While many of these examples may seem funny, wasteful spending is no joke.

The federal government has spent millions of your hard-earned tax dollars over the years on pointless projects, and the cost borne by current and future taxpayers only continues to grow.

Tell Congress to stop wasting our hard-earned tax dollars and cut wasteful and egregious spending as they write the FY 2019 spending bills.

The post Five Outrageous Ways the Federal Government Has Wasted Your Money (Pt. II) appeared first on Americans for Prosperity.

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U.S. Supreme Court Reconsiders Online Sales Tax Rule

The U.S. Supreme Court is reconsidering a longstanding decision preventing states from requiring out-of-state businesses to collect and remit sales taxes on purchases made by residents of their states.

Oral arguments in South Dakota v. Wayfair, Inc. began on April 17.

In the 1992 case Quill v. North Dakota, the Court established the “nexus” standard for business taxation, declaring a business need not remit sales taxes unless it maintains a physical location, or nexus, in the taxing jurisdiction. Consumers are supposed to pay the tax directly to governments, but compliance is rare.

Lawyers representing 41 states, including South Dakota, are asking the court to overturn the Quill decision.

Matter of Jurisdiction

Tim Huelskamp, president and CEO of The Heartland Institute, which publishes Budget & Tax News, says state governments lack the constitutional authority to tax people outside their borders.

“The United States is essentially 50 free markets,” Huelskamp said. “The Quill decision made it clear that, [for example] New York has no authority to tax folks in Kansas if the business doesn’t have a presence there, which matches all kinds of constitutional standards. We’re going to let the state of California reach into every state in the Union? It’s certainly scary to proponents of limited government.”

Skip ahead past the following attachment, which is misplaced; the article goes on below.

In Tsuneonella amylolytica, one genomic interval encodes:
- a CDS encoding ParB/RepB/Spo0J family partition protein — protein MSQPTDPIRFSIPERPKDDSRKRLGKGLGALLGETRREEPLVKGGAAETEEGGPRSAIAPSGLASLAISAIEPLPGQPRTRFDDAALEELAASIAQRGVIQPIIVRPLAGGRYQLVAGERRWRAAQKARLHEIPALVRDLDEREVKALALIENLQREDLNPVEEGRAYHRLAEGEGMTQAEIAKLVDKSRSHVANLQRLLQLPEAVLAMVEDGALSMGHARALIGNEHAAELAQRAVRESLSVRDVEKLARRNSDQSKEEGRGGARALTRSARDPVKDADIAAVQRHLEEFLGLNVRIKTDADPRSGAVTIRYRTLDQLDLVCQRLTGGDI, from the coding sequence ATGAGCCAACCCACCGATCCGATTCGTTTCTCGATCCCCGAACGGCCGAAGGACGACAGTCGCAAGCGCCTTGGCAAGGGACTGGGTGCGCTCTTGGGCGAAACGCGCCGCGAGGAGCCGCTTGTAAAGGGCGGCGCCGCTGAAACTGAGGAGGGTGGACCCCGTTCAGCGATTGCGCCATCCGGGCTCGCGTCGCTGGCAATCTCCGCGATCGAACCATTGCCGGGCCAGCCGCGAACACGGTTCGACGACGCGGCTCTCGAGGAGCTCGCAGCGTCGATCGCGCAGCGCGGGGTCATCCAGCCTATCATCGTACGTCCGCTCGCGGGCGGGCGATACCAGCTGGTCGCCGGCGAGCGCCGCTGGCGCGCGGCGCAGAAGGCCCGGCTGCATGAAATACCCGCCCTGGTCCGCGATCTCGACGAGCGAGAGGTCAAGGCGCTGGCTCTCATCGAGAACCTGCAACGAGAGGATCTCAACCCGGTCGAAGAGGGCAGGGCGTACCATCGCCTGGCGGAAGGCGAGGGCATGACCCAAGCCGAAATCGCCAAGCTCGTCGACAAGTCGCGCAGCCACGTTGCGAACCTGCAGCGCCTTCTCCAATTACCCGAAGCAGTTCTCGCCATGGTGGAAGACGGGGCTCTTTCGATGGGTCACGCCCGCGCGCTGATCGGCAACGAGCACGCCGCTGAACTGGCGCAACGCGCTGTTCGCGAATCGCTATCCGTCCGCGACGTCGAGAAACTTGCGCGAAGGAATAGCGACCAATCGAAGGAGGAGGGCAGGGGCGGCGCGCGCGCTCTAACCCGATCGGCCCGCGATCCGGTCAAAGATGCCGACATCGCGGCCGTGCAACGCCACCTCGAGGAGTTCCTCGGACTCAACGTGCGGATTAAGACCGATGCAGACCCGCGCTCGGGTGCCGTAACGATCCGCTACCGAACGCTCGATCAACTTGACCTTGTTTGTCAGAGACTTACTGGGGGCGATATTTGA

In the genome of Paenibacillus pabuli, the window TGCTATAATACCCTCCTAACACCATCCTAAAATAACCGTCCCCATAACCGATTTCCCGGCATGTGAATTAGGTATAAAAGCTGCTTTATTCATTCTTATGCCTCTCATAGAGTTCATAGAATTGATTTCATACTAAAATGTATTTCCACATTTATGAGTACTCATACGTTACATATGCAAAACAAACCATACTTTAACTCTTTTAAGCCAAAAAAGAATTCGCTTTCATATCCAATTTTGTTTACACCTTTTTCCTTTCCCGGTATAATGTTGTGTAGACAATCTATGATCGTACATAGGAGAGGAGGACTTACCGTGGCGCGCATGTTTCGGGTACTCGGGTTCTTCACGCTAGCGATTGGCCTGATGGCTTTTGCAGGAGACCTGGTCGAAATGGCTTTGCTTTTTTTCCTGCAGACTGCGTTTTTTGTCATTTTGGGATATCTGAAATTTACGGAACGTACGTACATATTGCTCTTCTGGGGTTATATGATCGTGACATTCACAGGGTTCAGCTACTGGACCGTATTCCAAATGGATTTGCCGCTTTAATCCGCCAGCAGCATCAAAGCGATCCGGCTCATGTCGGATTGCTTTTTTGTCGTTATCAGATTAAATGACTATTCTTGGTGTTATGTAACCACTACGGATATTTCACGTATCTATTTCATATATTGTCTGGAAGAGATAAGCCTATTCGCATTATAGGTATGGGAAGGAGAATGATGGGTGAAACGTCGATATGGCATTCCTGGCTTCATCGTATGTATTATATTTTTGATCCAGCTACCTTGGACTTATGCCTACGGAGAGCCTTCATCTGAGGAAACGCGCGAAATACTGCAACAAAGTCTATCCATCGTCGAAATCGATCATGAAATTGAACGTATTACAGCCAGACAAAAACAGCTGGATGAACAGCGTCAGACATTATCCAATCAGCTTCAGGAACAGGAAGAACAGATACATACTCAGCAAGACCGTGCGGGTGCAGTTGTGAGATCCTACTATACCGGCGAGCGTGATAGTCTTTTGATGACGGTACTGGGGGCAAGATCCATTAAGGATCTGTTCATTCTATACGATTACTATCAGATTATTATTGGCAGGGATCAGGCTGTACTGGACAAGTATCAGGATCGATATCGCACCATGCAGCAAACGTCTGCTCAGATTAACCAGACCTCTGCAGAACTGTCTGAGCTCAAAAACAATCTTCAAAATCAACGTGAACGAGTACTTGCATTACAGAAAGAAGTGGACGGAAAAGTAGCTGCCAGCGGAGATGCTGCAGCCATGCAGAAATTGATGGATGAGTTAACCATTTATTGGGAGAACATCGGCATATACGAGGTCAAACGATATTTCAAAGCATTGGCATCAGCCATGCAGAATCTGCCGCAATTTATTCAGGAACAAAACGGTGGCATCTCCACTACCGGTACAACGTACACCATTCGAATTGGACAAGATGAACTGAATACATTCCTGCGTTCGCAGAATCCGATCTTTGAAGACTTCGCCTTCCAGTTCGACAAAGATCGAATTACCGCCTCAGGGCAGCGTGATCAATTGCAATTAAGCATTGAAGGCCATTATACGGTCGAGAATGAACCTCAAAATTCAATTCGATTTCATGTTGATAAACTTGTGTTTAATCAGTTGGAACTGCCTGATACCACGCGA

More Taxes, More Problems

Andrew Moylan, president of the National Taxpayers Union, says reversing the Quill decision would hit small business owners with more taxes and complex paperwork.

“Large retailers already have to collect tax in every state because they have storefronts, warehouses, or employees in states across the country,” Moylan said. “The people who would be negatively impacted by this are those small- and medium-sized businesses, and particularly people who utilize so-called marketplaces—think of websites like eBay or Etsy or even Amazon Marketplace.”

Huelskamp says states should reduce spending and enforce existing laws instead of trying to tax outsiders.

“I think we have a spending problem in most of these states, not a revenue problem,” Huelskamp said. “There are a number of other options. Eighty percent of this revenue is already collectible under current law.”

Interstate Commerce Slowdown

Moylan says undoing Quill would cause many business owners to stop selling to out-of-state consumers.

“They’d see huge compliance costs and major complexity to the point where they would most likely just not sell across state lines,” Moylan said. “If businesses find it too complicated to engage in interstate commerce, they will simply stop.”

Editor’s Note: This article was published in cooperation with The Heartland Institute’s Budget & Tax News.

PHOTO: The Supreme Court Building of the United States from the dome of the capitol building. Photo by Wikimedia Commons user Farragutful. This file is licensed under the Creative Commons Attribution-Share Alike 3.0 Unported license.